Ok......so it HAD to be done...
Penny was right...
...I wouldn't be able to resist turning some of those sketchbook images into stitched "somethings"!
The first had to be the sun...
..stitched onto exhaust-dyed cotton with brown hand-dyed thread.
(The "exhaust" being the leftover juice after dying the brown thread)
The next two are a mystery to me...
...and if anyone can tell me what the symbols represent, I'd be most grateful :-)
Here are a few more pages that may well inspire something later on..
January, the month of Janus, seems to have prompted quite a lot of "looking back" this year. Many bloggers are talking about it, and I can see myself joining their numbers.
I find that most of what I do is inspired by what has gone before. Old traditions that are, sadly, being lost to us now in our world of fast-moving technology.
So many arts and crafts and skills are disappearing because of the changes in people's lifestyles and requirements.
I noticed in Morocco...high up in the Atlas mountains....Berber villages, small clusters of houses...crowned with satellite dishes!
Time that would have been spent doing traditional hand-crafts is now taken up watching TV, and, with more cheap, mass-produced items available to buy, less importance is being placed on hand-made things.....even to the point where something that is bought has a higher perceived value.
The textiles that were so prized in tribal cultures are now to be found in auctions on Ebay, and being sold in shops specializing in such things. The buyers are mostly "westerners" who cannot get enough of the things that the original owners are quite happy to sell. Those of us that collect, therefore, are becoming the custodians of past hand-made treasures.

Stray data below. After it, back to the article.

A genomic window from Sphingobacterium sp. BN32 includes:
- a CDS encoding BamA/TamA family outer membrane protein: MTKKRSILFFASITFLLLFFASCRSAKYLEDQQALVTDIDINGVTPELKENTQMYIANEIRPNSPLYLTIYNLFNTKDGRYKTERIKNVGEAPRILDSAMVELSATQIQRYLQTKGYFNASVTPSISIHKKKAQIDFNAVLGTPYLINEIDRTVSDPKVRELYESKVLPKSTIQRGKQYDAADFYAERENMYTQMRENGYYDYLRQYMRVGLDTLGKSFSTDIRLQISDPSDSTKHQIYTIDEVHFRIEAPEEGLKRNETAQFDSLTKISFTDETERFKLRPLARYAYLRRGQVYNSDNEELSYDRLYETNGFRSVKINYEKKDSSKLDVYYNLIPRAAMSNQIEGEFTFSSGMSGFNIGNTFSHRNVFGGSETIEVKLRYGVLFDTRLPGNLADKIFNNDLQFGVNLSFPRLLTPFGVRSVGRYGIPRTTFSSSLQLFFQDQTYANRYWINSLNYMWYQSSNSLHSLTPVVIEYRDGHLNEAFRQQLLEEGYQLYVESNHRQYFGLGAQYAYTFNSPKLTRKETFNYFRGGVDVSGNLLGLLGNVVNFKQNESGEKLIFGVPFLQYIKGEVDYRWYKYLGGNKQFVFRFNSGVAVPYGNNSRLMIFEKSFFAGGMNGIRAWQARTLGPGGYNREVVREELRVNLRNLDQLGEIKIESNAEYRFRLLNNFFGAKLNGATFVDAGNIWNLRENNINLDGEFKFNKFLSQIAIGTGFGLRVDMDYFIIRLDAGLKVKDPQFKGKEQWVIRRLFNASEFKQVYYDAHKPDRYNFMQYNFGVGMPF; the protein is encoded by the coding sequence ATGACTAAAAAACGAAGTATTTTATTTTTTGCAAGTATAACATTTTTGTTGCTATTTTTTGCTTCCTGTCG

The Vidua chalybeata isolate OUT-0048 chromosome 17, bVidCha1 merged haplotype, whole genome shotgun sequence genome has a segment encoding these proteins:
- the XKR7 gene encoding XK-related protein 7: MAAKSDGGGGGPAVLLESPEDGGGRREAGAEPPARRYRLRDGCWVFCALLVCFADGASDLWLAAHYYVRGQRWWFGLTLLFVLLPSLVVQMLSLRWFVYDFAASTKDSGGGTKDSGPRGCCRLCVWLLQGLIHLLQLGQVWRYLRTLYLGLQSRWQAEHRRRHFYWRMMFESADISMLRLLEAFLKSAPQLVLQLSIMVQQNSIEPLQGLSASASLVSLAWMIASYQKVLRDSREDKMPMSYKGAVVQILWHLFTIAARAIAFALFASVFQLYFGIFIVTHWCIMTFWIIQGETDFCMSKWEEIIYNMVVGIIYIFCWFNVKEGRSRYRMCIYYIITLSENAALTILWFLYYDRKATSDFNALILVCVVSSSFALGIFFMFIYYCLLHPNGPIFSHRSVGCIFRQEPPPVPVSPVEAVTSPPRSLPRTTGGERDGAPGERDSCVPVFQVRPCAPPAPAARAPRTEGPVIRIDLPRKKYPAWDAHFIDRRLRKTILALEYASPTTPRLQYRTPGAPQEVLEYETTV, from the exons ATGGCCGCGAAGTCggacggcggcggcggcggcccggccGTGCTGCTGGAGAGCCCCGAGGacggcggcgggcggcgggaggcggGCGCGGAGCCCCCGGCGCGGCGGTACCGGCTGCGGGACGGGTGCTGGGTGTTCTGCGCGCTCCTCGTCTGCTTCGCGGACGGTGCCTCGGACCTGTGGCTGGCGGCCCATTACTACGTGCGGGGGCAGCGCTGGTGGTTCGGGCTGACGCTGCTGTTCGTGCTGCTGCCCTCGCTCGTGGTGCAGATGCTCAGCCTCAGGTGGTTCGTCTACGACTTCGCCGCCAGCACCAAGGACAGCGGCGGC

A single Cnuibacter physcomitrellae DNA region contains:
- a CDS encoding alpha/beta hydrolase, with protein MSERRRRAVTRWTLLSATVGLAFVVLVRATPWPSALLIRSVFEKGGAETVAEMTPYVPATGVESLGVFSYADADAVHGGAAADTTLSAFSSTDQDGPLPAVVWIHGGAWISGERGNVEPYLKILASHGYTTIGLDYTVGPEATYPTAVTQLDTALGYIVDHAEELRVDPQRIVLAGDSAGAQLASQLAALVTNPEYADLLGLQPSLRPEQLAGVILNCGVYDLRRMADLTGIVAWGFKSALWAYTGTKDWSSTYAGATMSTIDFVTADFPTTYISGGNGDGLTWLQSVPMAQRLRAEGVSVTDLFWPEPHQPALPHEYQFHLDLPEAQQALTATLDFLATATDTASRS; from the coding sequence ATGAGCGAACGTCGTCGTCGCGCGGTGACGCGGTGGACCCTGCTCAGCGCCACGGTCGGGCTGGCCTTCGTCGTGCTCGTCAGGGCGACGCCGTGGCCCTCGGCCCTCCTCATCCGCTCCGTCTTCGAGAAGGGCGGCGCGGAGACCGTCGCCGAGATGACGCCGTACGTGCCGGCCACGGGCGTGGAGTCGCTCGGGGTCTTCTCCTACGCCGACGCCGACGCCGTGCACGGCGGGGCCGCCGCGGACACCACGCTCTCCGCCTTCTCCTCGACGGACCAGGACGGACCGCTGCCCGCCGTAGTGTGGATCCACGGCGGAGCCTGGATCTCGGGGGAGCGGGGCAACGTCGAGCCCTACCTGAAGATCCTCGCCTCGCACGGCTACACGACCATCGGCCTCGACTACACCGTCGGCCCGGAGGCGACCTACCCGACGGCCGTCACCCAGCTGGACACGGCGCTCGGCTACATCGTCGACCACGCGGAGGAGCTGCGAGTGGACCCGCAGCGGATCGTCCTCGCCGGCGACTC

I certainly feel very sad that women in these (loosely) "tribal" cultures, are no longer inclined to stitch as they used to do.... (although I am aware of a number of groups that have been set up to give women the opportunity to produce textiles for sale in order to give themselves a much-needed income - in Iran and Afghanistan especially)...and have, recently, been spending time working with designs from far afield.
I get an immense amount of pleasure out of stitching something that I know would have been done by another woman 50, 100, or 200 years ago....
...and it is a path I will continue to follow.
I will walk with these women. They will be my companions as I sit and stitch.
I certainly thought about them whilst making these small bands in Ukrainian cross-stitch...
I like the feeling of being "connected"...
...and of carrying on traditions, even though, originally, they may not have been from my own culture.
We are living in fast-moving times, yet there are still many things we can gain from "looking back", and I was heartened to speak to a number of lovely ladies at The Knitting & Stitching Show at Harrogate....who were looking for "stitchy" things to do with (mostly) their grand-daughters. Many had similar memories to my own...of women in their families knitting or embroidering, and passing on these skills to their daughters and nieces.
I hope that, somehow, us textile-lovers here in Blogland, can help the younger generation find the same enjoyment in working with fabrics and threads as we do.